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Organizational.ServerDistror1.22 - 15 Feb 2006 - 22:11 - BenScotttopic end

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When it comes to our InternetServer, there will be some unavoidable discussion on choice of distro, even if we avoid a prolonged debate. This page gives that discussion a home.

Registration

Let's start by registering our own preferences on distribution, as well as our experience level with any distro (preferred or otherwise). If you have any "I refuse to have anything to do with" opinions, note those too.

Avoid explaining why at this point; let's just survey the field. Comments about why will be moved to ServerDistroDebate.

  • BenScott - Prefer a RHEL clone like CentOS. Most experienced with Red Hat Linux, Fedora, and Red Hat Enterprise Linux clones. I've tried SuSE, Mandrake, and Debian in the past. I'm willing to work with just about anything.
  • BruceDawson - Suggest either RHEL (maybe we can get a company in Westford to donate a copy). I also have experience running Ubuntu servers. I do not recommend a plain Debian server installation ...
  • BillMcGonigle - If we can get a RHEL license, great (make sure that includes support ... If not, CentOS ... Fedora Core might be worth looking at ... My server is currently RH9 ... I run FC2-4 at several client sites ...
  • ToddWarfield - Suggest RHEL or RHEL clone (CentOS) as that is what I am most familiar with...
  • DrewVanZandt - Suggest Debian. I currently admin an FC4 server and three Debian servers. ... Experience: 3 years RH admin, 2 FC(2-4), 5 Debian. ... I prefer not to use FC4 or RHEL.
  • ColeTuininga - Another vote for Debian. ...
  • MikeLedoux - Prefer RHEL or RHEL clone. Too much experience with those, Fedora and Debian. HATE SuSE.
  • TedRoche - 3 years administering several low-volume RH8/RH9/Fedora servers. "I refuse to have anything to do with" Windows 2003 or Vista. Here to learn and to help.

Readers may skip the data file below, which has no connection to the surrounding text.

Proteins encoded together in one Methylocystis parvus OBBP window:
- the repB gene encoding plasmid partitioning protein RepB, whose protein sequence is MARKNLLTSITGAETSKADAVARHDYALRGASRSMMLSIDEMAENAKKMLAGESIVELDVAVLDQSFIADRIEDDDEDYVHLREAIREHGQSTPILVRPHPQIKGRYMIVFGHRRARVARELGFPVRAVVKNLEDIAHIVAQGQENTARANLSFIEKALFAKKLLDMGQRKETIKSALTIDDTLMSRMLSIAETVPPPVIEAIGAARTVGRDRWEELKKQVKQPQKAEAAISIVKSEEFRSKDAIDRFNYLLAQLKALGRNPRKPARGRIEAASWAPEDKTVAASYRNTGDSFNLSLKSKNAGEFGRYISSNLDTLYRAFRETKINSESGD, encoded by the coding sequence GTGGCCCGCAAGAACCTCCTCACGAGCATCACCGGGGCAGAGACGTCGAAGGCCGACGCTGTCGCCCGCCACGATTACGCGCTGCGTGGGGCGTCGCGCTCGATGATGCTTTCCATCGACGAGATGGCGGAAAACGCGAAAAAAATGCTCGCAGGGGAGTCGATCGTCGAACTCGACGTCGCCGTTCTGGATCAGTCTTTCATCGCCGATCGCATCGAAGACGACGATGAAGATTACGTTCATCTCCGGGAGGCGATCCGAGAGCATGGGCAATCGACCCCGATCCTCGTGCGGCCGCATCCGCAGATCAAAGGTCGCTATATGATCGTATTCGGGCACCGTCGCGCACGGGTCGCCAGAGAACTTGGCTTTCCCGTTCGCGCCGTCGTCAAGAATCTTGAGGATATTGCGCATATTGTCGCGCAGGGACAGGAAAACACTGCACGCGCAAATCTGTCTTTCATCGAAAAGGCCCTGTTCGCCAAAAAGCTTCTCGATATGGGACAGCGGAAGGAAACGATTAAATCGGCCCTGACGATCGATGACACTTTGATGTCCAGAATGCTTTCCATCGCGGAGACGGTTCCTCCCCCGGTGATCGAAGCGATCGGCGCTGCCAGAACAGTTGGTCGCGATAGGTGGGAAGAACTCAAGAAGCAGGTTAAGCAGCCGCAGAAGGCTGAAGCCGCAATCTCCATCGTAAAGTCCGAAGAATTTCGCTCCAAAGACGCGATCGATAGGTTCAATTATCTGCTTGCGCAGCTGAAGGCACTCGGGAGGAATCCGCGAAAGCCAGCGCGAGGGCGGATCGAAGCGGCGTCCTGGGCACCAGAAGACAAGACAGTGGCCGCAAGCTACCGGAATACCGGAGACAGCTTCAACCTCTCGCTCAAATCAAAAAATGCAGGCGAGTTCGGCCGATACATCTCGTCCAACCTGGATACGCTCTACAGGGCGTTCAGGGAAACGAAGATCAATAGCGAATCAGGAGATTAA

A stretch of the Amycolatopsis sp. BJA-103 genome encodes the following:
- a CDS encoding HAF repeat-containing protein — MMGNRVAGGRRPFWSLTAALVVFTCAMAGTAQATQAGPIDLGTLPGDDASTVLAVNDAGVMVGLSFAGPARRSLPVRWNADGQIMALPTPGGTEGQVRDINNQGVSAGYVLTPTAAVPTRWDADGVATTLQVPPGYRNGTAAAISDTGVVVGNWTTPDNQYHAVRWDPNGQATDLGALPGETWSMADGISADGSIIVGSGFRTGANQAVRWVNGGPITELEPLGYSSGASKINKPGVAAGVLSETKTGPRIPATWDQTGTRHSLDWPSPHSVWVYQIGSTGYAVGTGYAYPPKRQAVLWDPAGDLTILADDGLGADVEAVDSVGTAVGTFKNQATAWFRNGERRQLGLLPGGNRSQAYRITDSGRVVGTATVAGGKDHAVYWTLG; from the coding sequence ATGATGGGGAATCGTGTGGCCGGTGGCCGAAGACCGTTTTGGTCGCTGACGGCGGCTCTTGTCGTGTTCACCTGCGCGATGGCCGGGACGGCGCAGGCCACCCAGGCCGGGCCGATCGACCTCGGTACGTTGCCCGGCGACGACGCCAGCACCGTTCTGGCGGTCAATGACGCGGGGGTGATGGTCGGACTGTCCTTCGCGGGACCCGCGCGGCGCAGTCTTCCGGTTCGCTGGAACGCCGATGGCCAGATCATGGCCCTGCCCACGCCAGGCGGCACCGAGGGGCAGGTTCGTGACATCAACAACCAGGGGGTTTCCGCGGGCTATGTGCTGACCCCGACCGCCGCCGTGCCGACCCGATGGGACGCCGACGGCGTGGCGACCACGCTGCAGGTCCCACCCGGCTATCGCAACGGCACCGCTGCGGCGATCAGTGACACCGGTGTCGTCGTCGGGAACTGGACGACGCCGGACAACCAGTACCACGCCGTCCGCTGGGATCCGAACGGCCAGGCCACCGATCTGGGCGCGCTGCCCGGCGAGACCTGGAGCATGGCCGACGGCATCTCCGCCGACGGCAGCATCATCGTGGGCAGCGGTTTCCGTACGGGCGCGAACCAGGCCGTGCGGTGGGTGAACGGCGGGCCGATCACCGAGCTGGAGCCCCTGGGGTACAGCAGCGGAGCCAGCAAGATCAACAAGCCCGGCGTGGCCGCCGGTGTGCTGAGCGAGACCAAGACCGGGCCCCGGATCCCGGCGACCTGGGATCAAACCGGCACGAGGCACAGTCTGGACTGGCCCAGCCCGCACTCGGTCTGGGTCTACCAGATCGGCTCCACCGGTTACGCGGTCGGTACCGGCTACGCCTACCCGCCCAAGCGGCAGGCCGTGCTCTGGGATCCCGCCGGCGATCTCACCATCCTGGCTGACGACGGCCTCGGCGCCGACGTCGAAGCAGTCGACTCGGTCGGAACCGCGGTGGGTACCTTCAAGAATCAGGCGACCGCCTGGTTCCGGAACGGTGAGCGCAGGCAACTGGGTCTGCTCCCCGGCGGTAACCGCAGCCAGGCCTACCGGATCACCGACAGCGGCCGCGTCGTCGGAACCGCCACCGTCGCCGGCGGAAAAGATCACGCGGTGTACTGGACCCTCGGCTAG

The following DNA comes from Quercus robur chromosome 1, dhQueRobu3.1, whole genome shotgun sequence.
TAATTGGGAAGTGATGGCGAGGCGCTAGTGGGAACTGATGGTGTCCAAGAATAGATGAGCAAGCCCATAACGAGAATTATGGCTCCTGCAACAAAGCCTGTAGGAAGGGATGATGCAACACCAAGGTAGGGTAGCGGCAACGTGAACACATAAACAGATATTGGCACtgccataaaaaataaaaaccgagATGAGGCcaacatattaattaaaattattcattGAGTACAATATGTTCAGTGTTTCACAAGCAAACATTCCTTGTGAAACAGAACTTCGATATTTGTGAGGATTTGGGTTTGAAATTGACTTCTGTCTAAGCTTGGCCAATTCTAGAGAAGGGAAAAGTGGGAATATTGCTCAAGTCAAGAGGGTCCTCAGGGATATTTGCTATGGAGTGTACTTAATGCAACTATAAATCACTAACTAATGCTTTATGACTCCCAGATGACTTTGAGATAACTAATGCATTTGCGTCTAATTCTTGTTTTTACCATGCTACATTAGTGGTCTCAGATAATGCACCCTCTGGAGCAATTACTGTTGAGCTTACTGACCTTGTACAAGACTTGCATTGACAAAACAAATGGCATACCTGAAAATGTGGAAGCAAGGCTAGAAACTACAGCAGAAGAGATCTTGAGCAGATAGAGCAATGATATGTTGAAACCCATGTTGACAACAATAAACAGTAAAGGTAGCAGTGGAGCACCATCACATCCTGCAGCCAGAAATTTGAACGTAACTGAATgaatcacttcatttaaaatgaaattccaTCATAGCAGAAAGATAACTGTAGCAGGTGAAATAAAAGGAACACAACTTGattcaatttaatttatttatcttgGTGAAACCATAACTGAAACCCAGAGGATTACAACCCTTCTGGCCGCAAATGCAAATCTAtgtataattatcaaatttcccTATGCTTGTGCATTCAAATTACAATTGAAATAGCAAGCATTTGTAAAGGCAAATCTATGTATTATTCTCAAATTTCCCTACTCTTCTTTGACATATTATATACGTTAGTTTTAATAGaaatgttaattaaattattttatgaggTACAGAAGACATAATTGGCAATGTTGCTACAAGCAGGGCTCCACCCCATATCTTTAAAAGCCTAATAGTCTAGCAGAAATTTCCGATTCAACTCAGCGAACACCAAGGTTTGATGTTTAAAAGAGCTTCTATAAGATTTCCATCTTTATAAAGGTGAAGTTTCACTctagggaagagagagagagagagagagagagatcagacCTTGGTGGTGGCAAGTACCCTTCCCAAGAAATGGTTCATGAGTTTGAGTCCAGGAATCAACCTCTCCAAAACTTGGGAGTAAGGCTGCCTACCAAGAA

Criteria

See also: ServerSecurity

The following items outline some of the requirements of the distribution. These exist in light of this system being managed by a (probably) disjoint set of people. For the sake of sanity, let's try to avoid arguing how or why a particular distro fits these criteria at this point. smile

Our situation

For the following, it helps to keep our situation in mind:

  • No money
  • Staff made up entirely of volunteers
    • ... with limited time
    • ... with different opinions on things
    • ... who are strong *nix and FOSS enthusiasts
  • We're looking for a server platform to run various services

Non-negotiable

We cannot live without these, for reasons outside of our control.

  • No capital acquisition cost (free as in beer)
    • Why: We have no money
  • Support for our ServerHardware
    • Why: If it doesn't run, there isn't much point
  • Experience within our community of sysadmin volunteers
    • Why: We cannot afford the time to retrain volunteers or money to pay experts
  • Automatic updates (with yum, apt-get, up2date, etc.)
    • Why: We will not have a staff of pros for caretaking
  • Must be kept current with security fixes
    • Why: We will depend on the distro for fixes, as we do not have time to install fixes ourselves, security holes are usually time-critical, and this server will be connected directly to the internet.

Preferred

These are things we want -- perhaps really want -- but which are ultimate generated internally, rather then externally.

  • Free/Open Source Software (free as in speech)
    • Why: The "Live free or die!" spirit of NH aligns perfectly with FOSS
  • Long lifecycle
    • Why: We want to avoid frequent major upheaval
    • Problem: This contradicts the "reasonably current" preference
      • Not contradicts but conflicts with: Requirements are all about identifying and optimizing conflicting needs. These two, in particular form a dynamic tension that's a good thing. -- TedRoche
        • Conflicts and contradicts = synonymous. That said, you make a good point about the dynamic tension. "Good thing"? Well, unavoidable, and thus best identified and incorporated. I'd prefer to have my cake and eat it too, though; too bad that's impossible. wink
  • Reasonably current
    • Why: The older something is, the less useful it will be as a platform for a Linux group
    • Problem: This contradicts the "long lifecycle" preference
  • A good selection of server packages we are likely to be interested in
    • Why: The less we have to "build ourselves", the less time it costs us
  • Reasonably good quality
    • Why: Bugs cost time
    • Problem: Quality tends to be very subjective

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